Of course taking the middle way is anything but weakness - it is a path of wisdom, not compromise. It's not trying to thread the needle between extreme passion and indifference, instead it is the recognition that those are both unfruitful approaches, and that they are not the only choices. It's an active choice of finding balance, not a failure to commit.

My favorite example of this active choice is the story of the Venerable Sona. Sona was a monk who, we are told, meditated with such ferver that 'his feet bled.' Sona becomes discouraged, as despite his extreme effort he feels like he has made no progress. Sound at all familiar? He thinks to himself that he was well-off before he became a monk, and wonders if he should return to that lifestyle. The Buddha suddenly appears to him and they have the following exchange:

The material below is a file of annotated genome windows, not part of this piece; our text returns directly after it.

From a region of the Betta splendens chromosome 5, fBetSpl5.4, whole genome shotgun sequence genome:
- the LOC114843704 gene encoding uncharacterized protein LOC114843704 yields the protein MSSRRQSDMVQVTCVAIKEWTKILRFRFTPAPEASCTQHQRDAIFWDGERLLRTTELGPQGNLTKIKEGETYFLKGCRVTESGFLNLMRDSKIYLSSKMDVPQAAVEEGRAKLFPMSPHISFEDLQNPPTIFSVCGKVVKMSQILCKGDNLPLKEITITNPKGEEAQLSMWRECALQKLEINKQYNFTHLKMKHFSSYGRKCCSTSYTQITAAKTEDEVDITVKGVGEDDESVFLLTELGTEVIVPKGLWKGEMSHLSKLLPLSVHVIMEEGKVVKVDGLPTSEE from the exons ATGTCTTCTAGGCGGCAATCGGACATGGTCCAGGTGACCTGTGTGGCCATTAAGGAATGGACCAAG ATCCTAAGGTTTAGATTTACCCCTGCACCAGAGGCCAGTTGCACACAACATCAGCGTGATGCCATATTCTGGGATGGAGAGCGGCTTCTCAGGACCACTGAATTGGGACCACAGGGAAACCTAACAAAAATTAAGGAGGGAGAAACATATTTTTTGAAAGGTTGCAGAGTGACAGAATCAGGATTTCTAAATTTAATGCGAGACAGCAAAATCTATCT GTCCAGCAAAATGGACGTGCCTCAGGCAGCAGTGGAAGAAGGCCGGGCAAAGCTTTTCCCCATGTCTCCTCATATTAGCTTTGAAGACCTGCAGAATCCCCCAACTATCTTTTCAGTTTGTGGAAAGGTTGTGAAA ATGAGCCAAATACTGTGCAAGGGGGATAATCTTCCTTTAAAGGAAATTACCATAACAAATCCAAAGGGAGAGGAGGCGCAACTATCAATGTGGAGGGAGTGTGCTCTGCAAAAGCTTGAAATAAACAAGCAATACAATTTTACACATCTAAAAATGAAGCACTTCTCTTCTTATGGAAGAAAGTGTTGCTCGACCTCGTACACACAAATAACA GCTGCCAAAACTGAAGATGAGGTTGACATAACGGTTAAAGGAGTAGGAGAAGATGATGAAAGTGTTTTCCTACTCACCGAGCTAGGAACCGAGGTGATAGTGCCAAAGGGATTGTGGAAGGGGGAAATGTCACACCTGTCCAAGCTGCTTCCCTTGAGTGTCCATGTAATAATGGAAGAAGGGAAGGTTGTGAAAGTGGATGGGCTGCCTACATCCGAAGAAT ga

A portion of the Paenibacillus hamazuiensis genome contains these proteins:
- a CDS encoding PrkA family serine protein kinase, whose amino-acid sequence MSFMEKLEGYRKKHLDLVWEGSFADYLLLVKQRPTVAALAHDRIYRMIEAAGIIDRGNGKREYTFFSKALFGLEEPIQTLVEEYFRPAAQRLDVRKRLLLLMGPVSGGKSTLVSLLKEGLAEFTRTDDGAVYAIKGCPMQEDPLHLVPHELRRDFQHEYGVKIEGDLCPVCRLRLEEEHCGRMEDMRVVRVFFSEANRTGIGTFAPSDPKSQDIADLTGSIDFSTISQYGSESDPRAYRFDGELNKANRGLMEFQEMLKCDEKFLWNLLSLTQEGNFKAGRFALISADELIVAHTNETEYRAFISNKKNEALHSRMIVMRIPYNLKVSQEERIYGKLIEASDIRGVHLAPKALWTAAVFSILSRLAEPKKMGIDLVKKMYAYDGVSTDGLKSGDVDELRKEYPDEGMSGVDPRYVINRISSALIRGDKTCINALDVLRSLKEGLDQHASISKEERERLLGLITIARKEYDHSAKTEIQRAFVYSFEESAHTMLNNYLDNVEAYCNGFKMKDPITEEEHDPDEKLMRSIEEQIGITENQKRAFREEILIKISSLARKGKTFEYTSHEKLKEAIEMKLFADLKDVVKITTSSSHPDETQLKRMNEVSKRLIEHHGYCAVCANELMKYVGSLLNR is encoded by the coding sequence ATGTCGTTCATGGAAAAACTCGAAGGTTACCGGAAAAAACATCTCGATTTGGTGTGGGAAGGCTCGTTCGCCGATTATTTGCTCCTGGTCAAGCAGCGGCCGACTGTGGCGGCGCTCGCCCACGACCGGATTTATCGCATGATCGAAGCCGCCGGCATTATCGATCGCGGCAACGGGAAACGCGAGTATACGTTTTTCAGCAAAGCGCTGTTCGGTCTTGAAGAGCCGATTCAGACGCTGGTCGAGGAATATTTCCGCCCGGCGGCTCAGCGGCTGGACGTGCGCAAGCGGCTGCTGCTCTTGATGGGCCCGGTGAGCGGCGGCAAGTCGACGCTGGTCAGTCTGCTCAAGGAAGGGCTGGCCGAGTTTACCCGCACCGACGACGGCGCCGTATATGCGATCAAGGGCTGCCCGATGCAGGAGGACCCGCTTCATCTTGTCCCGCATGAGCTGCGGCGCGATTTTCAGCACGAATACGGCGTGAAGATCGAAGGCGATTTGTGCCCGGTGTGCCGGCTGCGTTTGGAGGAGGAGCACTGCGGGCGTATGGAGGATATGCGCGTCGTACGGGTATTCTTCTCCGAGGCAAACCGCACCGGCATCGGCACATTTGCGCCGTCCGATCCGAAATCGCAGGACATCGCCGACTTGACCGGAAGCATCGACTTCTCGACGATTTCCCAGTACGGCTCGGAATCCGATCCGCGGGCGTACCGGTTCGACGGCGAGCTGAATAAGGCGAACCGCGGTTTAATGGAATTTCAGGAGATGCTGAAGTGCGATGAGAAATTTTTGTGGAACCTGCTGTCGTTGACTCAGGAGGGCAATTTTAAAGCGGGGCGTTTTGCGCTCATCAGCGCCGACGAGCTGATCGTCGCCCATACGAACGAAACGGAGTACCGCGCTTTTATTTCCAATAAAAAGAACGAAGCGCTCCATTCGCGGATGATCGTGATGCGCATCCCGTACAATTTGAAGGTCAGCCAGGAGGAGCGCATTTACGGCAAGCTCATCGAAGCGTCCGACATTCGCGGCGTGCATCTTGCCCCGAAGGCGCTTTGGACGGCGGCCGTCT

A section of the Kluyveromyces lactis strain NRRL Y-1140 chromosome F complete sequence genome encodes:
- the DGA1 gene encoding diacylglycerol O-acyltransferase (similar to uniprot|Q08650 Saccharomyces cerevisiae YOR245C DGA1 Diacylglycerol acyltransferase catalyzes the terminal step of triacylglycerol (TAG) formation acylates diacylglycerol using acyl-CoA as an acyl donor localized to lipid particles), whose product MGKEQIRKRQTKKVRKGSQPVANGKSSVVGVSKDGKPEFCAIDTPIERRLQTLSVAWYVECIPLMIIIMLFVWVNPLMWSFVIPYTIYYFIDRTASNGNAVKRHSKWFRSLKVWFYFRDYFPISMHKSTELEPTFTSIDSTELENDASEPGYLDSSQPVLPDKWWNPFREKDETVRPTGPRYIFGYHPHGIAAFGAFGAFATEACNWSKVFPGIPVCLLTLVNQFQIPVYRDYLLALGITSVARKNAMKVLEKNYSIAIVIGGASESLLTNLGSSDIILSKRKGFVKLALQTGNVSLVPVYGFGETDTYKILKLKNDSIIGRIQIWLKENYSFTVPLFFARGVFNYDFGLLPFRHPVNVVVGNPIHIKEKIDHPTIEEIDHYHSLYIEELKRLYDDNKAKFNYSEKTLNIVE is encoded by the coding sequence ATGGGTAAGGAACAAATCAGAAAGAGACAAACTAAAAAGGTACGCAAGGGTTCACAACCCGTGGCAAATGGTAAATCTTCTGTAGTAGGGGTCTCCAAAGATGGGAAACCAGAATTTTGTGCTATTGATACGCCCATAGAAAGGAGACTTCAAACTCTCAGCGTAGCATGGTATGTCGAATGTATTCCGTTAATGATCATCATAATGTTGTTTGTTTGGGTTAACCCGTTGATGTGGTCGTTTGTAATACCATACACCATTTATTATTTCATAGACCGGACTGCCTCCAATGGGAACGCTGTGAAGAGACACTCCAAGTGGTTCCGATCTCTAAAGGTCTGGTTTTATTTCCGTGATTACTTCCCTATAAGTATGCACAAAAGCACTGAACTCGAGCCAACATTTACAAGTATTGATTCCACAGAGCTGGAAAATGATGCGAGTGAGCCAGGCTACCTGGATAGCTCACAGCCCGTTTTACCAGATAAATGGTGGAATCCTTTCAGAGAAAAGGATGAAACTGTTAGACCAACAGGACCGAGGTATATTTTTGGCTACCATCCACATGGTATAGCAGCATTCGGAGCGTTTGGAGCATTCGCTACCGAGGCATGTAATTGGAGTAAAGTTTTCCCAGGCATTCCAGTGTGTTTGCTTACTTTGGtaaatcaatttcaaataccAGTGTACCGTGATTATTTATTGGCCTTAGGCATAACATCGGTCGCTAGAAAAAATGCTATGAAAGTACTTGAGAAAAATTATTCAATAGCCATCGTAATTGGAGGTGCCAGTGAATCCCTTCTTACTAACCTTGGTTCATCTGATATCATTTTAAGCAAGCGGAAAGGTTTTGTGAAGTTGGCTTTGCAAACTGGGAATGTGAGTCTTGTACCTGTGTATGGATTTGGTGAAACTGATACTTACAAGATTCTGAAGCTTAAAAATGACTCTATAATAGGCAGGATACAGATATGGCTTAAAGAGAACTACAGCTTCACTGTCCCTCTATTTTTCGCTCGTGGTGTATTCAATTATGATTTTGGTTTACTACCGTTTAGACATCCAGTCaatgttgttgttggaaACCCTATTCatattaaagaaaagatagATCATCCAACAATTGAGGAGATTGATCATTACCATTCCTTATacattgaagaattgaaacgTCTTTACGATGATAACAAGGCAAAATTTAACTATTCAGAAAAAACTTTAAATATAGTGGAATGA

The Blessed One said to him, "Just now, as you were meditating in seclusion, didn't this train of thought appear to your awareness: 'Of the Blessed One's disciples who have aroused their persistence, I am one, but my mind is not released from the fermentations... What if I were to disavow the training, return to the lower life, enjoy wealth, & make merit?'"

"Yes, lord."

"Now what do you think, Sona. Before, when you were a house-dweller, were you skilled at playing the vina?"

"Yes, lord."

"And what do you think: when the strings of your vina were too taut, was your vina in tune & playable?"

"No, lord."

"And what do you think: when the strings of your vina were too loose, was your vina in tune & playable?"

"No, lord."

"And what do you think: when the strings of your vina were neither too taut nor too loose, but tuned to be right on pitch, was your vina in tune & playable?"

"Yes, lord."